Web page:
2024 PWHL Toronto Season Review: We Could've Had It All
- 3 min read

2024 PWHL Toronto Season Review: We Could've Had It All

2024 PWHL Toronto Season Review: We Could've Had It All by Melissa Burgess

Record: 17-7-0, 47 points
Final Standings: 1st overall (of 6)
Playoffs: Lost in semifinals to Minnesota, 3-2

Head Coach: Troy Ryan
General Manager: Gina Kingsbury

Leading Scorer: Natalie Spooner - 27 points (20G, 7A) in 24 games
Top Goalie: Kristen Campbell, 16-6-0, .927 sv% and 1.99 GAA

Overall Thoughts

Toronto was such a fun team to watch in the inaugural PWHL season. Things weren't perfect early on, but as they got into the swing of things and went on a long winning streak, it was thrilling. Every game, every win, came with a wealth of anticipation. When will they lose again? Have they become unbeatable? How are they so good?! Between Spooner's offense and Campbell's goaltending, this looked like an incredibly well-rounded team poised to capture the Walter Cup. They checked all the boxes of a championship caliber team, but just couldn't close it out when all was said and done.

What Went Right

A lot. It admittedly took a little bit for Toronto get its feet wet, and the team lost four of its first five games. But once they got into a pattern and figured out what worked for them, it worked really well. Toronto won 11 straight games from January 26 until March 23, before the international break. The team closed the regular season on a four-game winning streak, amid which they became the first to clinch a playoff spot (April 20) and then clinched first place (May 1).

Toronto led the league in goals-for (69) and goals-against (50) and had the best penalty kill (91.8 percent). Natalie Spooner led the league with 27 points, including 20 goals, while Sarah Nurse was second in the league with 23 points. Kristen Campbell was one of the league's most-played goaltenders and led the PWHL with three shutouts. She was on point most of the season, and Toronto's top unit was firing on all cylinders, which really helped propel them to the top of the standings.

What Went Wrong

While the top unit played incredibly well, it also played a lot. Depth players on the third and fourth lines or last defensive pairing were sparsely used. While it's understandable to rely on your top stars, they alone can't carry a team.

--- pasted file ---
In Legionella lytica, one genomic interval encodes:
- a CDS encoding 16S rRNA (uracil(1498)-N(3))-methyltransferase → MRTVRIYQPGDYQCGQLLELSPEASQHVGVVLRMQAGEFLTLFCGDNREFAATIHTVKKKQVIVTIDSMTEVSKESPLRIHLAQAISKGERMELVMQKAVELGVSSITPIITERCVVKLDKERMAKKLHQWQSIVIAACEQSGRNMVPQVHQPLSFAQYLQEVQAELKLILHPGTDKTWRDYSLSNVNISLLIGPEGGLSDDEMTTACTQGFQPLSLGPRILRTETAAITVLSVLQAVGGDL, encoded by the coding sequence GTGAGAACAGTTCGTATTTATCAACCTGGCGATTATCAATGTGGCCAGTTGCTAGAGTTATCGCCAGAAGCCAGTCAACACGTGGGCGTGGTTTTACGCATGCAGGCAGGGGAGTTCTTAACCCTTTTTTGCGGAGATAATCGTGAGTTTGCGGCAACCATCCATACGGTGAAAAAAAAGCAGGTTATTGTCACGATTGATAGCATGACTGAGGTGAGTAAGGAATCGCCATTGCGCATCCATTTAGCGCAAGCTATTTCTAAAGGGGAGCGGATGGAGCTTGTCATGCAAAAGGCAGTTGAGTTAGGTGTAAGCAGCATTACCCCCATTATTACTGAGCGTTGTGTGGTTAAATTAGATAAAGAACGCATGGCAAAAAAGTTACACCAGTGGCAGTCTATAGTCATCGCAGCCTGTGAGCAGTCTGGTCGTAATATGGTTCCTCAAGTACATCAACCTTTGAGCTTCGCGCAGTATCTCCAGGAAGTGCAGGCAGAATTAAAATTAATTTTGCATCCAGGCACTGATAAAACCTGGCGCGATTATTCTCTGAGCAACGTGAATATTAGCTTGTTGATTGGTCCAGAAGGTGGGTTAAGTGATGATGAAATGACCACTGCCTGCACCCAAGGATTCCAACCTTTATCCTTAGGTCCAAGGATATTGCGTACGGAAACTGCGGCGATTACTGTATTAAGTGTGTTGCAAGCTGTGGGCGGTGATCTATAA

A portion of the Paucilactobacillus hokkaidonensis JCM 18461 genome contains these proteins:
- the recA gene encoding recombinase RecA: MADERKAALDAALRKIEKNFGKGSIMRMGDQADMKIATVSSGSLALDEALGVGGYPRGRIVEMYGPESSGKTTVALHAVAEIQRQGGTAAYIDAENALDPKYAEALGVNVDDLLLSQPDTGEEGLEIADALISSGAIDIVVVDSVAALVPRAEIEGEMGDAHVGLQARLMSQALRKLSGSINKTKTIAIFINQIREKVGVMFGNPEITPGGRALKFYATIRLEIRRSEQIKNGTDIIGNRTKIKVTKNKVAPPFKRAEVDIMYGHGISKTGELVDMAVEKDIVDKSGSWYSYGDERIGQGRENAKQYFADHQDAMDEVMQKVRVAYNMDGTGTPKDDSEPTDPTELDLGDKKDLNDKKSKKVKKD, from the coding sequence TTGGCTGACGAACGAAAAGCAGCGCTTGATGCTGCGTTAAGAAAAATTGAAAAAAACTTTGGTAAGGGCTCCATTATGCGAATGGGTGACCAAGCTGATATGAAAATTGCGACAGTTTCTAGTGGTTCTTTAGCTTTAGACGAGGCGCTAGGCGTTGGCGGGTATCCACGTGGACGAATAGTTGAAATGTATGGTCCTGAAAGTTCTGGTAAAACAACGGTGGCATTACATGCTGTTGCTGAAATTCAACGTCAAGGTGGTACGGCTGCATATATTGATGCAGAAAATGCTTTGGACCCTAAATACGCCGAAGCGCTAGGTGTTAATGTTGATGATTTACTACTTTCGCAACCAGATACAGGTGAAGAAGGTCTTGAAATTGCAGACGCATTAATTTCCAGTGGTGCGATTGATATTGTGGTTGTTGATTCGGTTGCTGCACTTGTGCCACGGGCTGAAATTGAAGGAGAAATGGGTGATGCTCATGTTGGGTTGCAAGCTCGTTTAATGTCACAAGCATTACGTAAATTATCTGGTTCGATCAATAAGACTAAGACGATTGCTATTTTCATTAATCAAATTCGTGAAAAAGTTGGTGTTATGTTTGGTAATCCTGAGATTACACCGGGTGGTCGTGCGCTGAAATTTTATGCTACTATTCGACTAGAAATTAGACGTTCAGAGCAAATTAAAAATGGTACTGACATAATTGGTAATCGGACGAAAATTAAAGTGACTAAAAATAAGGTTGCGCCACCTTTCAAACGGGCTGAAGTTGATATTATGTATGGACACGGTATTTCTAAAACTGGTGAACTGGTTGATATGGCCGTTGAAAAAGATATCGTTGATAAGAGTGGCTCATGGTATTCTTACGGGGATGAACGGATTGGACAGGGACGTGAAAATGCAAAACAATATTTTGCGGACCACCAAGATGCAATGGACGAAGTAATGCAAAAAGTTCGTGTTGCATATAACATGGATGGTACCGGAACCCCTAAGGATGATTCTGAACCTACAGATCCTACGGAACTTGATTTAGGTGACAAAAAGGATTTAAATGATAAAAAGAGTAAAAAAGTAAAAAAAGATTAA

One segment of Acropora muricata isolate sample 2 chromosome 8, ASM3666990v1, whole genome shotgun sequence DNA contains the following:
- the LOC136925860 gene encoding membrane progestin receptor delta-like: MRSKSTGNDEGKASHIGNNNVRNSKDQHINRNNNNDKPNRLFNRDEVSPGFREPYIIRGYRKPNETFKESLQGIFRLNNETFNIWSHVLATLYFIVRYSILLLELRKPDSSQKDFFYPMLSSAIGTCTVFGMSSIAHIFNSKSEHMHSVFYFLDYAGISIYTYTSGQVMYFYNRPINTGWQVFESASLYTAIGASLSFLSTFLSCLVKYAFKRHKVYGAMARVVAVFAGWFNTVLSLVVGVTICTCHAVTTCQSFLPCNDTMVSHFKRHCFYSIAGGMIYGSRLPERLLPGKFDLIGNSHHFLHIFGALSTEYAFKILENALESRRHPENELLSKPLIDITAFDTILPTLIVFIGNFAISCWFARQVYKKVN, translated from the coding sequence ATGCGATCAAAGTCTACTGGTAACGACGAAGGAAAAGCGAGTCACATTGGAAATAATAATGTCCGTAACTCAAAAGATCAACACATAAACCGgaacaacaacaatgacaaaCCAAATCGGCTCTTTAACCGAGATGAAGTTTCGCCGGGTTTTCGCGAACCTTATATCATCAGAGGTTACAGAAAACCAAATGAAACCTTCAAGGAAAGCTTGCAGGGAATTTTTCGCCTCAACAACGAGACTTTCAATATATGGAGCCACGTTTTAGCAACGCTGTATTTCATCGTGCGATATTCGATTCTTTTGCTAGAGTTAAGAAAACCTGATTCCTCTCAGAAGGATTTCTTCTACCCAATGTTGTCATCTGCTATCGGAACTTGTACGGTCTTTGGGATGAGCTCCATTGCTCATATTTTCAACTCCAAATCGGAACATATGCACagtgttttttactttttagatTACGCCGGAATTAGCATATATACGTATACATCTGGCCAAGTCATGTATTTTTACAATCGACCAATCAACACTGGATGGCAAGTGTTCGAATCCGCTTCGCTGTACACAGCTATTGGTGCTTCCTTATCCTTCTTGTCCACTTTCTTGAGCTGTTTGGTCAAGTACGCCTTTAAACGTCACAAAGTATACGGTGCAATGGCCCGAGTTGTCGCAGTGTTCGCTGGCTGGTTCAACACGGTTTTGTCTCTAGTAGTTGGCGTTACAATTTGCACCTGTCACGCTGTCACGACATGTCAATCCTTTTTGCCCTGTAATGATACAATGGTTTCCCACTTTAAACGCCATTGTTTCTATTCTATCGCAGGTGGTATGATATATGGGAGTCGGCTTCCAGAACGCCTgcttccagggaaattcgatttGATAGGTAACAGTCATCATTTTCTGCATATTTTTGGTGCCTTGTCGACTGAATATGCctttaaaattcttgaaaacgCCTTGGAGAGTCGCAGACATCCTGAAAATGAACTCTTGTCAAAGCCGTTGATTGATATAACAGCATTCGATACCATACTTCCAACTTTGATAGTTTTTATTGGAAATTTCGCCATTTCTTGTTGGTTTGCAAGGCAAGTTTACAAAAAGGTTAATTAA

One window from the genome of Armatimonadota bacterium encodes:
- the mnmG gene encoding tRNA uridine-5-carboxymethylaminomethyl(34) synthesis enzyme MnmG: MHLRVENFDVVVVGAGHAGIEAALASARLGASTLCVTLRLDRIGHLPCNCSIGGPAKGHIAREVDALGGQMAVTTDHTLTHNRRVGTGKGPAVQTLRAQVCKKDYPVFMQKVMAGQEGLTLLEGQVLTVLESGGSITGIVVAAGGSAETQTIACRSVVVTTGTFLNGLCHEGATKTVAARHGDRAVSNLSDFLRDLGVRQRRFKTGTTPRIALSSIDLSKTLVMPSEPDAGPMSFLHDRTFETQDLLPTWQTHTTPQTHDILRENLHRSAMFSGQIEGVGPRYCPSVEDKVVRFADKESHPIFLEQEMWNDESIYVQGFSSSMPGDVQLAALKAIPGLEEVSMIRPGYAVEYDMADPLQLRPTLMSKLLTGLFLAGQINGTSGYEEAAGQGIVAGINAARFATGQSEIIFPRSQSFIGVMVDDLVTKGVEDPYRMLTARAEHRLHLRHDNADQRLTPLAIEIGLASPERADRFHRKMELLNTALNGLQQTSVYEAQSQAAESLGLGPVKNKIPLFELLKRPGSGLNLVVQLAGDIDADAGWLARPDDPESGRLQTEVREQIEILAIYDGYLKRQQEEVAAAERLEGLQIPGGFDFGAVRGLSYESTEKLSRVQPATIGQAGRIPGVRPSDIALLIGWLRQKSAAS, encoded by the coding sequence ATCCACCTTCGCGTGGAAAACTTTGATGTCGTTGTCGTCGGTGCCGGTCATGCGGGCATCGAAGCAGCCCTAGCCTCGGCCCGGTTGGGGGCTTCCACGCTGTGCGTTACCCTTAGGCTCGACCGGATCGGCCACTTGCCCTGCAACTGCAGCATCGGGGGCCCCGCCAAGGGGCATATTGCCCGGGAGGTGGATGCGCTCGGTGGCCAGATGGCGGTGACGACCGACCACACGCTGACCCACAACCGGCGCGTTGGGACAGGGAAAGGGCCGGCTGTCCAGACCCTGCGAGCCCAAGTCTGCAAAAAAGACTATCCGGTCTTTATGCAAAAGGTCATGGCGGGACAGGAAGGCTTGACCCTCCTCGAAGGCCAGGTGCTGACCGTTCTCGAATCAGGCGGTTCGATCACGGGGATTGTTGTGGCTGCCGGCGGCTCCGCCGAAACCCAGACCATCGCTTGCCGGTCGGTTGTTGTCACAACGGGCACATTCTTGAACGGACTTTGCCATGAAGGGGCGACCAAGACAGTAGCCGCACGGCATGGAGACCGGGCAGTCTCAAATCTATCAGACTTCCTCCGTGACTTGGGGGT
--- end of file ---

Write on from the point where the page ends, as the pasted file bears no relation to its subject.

Finishing the season atop the standings meant that Toronto got to pick its semifinal opponent, choosing #4 seed Minnesota. But after having such a great season and going up 2-0 in the semifinal series, things fell apart quickly. Maddie Rooney came in to relieve Nicole Hensley and immediately went on a hot streak. Then, Spooner got hurt, adding insult to injury. Toronto had three opportunities to clinch their spot in the final, but squandered the series lead and saw their season end instead to the eventual Walter Cup champions. They scored just one playoff goal after Spooner left the series.

Looking Ahead

Toronto currently has 11 players under contract for next season: forwards Victoria Bach, Natalie Spooner, Jesse Compher, Emma Maltais, Maggie Connors, Blayre Turnbull & Sarah Nurse; defenders Kali Flanagan, Jocelyne Larocque & Renata Fast, and goaltender Kristen Campbell. (Note: Spooner could miss the beginning of the season after having surgery to repair her ACL injury.)

The team has a great core returning, but will also have some spots to fill via its draft picks and free agency. I'd expect players like Hannah Miller and Rebecca Leslie to get re-signing offers before free agency opens.

It will also be interesting to see how the team handles goaltending, with only Campbell (their #1) signed for next season. Erica Howe only appeared in three games, while Carly Jackson didn't get any ice time. Spots for goaltenders are already so limited in this league, but Toronto will have to decide if they want to continue riding Campbell or find a partner for her to truly split the workload with.

Given the team's record and general performance, I'd expect Troy Ryan to return as head coach. The other big change likely coming for next season may be a new home for Toronto, who quickly outgrew its Mattamy Athletic Centre home ice. Toronto sold out all of its games there, and the likely upgrade option is Coca-Cola Coliseum, home of the AHL's Toronto Marlies, where they played their postseason games.

(Photo: Kelly Hagenson/PWHL)